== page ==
This weekend tried my best to enjoy myself at Anime USA.
If you know what an anime convention is then you're probably aware that it's full of very young people dressed up as outrageous cartoon characters walking about and posing for nerdy camera-men. Unlike other geek-related conventions, which are as nerdy but full of harmless activities, an anime convention seems like nothing more than a farce, hiding the huge amounts of drinking and partying under the guise of "family friendly" activities. That's not to say that people go to these conventions to only drink and party, but I certainly do.
Anime USA (or, AUSA for those in the know) has always been a good time. Though I'm not particularly a fan of japanese animation, many of my friends certainly are. When they all come to town for a weekend, I learned that the cost of a shared hotel room for two nights is petty cash compared to the amount of partying I can rack up. I can put a few of these on my calendar, and the slow buildup the weeks leading to the event ultimately explodes into an incredible weekend reunion. For two, maybe three days, we're all stuck with each other in one hotel, hanging out, chatting, drinking, and dining together.
I was looking forward to this particular AUSA because of The Breakup and Move. A week after I began unpacking, I set aside a small luggage and drove to the hotel. Friends, fun, an escape from the thoughts that had been following me. I needed a distraction. Looking back, most of the weekend was a blur. I was just swept along by the personalities of old acquaintances. We all reconnected and filled each other in on our lives. Lunch, zoom. Dinner, zoom. Hotel bar, zoom! Drinking in the rooms, zoom! Meeting new people, ZOOM! Everything was a rose-tinted haze. Exactly what I needed.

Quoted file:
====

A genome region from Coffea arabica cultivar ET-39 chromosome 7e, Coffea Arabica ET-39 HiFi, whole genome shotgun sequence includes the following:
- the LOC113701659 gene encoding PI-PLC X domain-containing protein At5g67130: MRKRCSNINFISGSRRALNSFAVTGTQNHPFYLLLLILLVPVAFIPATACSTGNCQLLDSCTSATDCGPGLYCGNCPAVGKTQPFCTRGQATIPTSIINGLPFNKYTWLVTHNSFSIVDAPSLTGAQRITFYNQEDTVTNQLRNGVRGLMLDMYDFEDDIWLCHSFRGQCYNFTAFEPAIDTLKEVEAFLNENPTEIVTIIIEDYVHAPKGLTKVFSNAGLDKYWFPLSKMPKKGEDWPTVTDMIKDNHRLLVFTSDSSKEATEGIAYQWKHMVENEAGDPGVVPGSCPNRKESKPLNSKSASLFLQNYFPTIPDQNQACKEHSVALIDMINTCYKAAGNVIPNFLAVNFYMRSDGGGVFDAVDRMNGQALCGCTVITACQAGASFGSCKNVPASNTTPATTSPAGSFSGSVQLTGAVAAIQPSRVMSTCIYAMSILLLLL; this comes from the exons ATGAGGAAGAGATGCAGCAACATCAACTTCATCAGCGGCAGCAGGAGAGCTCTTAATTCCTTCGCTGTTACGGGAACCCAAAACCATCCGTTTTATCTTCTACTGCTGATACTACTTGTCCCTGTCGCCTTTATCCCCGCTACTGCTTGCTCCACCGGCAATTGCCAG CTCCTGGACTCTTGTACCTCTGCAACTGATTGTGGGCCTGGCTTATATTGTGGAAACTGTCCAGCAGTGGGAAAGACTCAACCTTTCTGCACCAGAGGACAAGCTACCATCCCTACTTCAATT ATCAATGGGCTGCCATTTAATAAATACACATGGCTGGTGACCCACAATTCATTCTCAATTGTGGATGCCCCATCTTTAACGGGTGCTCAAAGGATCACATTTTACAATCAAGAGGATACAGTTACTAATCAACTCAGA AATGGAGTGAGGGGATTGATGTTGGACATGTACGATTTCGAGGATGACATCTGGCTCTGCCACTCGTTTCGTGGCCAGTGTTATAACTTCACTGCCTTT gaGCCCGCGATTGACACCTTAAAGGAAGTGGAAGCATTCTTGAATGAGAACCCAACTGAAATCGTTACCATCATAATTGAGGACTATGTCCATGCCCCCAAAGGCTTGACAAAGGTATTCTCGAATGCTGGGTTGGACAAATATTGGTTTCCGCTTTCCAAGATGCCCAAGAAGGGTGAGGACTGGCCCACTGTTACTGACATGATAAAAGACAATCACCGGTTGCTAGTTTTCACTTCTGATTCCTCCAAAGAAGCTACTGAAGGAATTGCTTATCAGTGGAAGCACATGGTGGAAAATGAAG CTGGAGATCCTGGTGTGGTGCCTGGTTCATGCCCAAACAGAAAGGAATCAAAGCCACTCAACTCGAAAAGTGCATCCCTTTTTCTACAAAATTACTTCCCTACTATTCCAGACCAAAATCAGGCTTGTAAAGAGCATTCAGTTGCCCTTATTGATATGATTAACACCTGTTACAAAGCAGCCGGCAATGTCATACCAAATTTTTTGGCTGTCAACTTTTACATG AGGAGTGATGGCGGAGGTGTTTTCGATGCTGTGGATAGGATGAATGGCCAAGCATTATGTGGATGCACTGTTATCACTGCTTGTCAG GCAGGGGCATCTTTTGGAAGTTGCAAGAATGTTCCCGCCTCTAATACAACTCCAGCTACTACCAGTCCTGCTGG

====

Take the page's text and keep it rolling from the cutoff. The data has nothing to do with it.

More than the partying, though, what I needed was practice. A month and a half, yet I really still hadn't been on the hunt. My confidence was generally running on fumes. I felt like this was the perfect opportunity to talk to some girls and work up the self-esteem I had lost. Anime conventions are generally filled with nerds who just want attention. What's hard about talking to girls here, where they're walking around, hoping they'll get stopped for photos of their Chibichansailorchu?
For one, everything. When did talking become so hard? I never considered myself to be shy, but the whole weekend I felt like a ghost. I'd shadow my old friends, introduce myself to their friends, respond to any questions in five or less words. Was this how it's done? I didn't seem to be getting anywhere. I certainly wasn't chasing down pretty tail like I had imagined all week. Girls weren't jumping all over me, despite the distinct advantage I had of a new, sexier wardrobe. What was I doing wrong? By Saturday morning, I boxed my fantasies and decided to just enjoy myself. No need to work myself up.